Our thanks to all of them for their service and other colleagues who have moved on during the year.
Particular thanks to Assistant Secretary Drew Morrice, who has finally retired after a career long affiliation to the EIS – firstly as an activist and then latterly as a full-time official.
Drew’s knowledge of all things SNCT or casework related is encyclopaedic and his skill set, good humour and hard work will certainly be missed but we wish him and other colleagues all the best in retirement. And congratulations to David Belsey, our new Assistant Secretary.
Colleagues, we have over the past few years had a number of first time delegates to AGM, which is a healthy sign of renewal within out own ranks, so I am very pleased to again welcome 46 first time delegates to this year’s AGM; hope you find it interesting and stimulating.
I hope to see some of you at the lunch time fringe meeting for a chat – other fringes are available but as ever mine has the best purvey!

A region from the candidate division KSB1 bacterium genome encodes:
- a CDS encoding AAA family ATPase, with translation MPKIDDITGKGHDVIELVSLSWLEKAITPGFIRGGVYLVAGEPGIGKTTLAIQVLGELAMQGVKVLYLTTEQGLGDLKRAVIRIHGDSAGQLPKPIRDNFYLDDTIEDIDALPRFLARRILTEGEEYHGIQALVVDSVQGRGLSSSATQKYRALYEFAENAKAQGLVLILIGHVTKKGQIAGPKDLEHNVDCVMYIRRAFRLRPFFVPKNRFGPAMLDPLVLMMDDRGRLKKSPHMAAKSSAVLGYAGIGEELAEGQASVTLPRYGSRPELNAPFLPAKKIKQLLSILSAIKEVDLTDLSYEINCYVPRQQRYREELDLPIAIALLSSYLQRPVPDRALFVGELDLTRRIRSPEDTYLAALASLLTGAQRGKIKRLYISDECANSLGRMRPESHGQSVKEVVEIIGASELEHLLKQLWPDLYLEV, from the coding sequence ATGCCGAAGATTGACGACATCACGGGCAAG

I am pleased to report that despite the impact of austerity on teacher employment, our paying membership has grown over the year by around 600, which is good news. I have no doubt that the weight of the EIS is a key factor in our ability to influence policy – we have within our ranks a level of professional unity which other parts of the world would dearly love to have.
Colleagues – it’s been a busy year and it will be a busy year ahead.
There are huge political uncertainties abroad and we will require to chart a passage through them.
I believe we are well equipped to do so; as a trade union and as a professional association, the Educational Institute of Scotland is the voice of Scotland’s teachers – let’s make that voice be heard.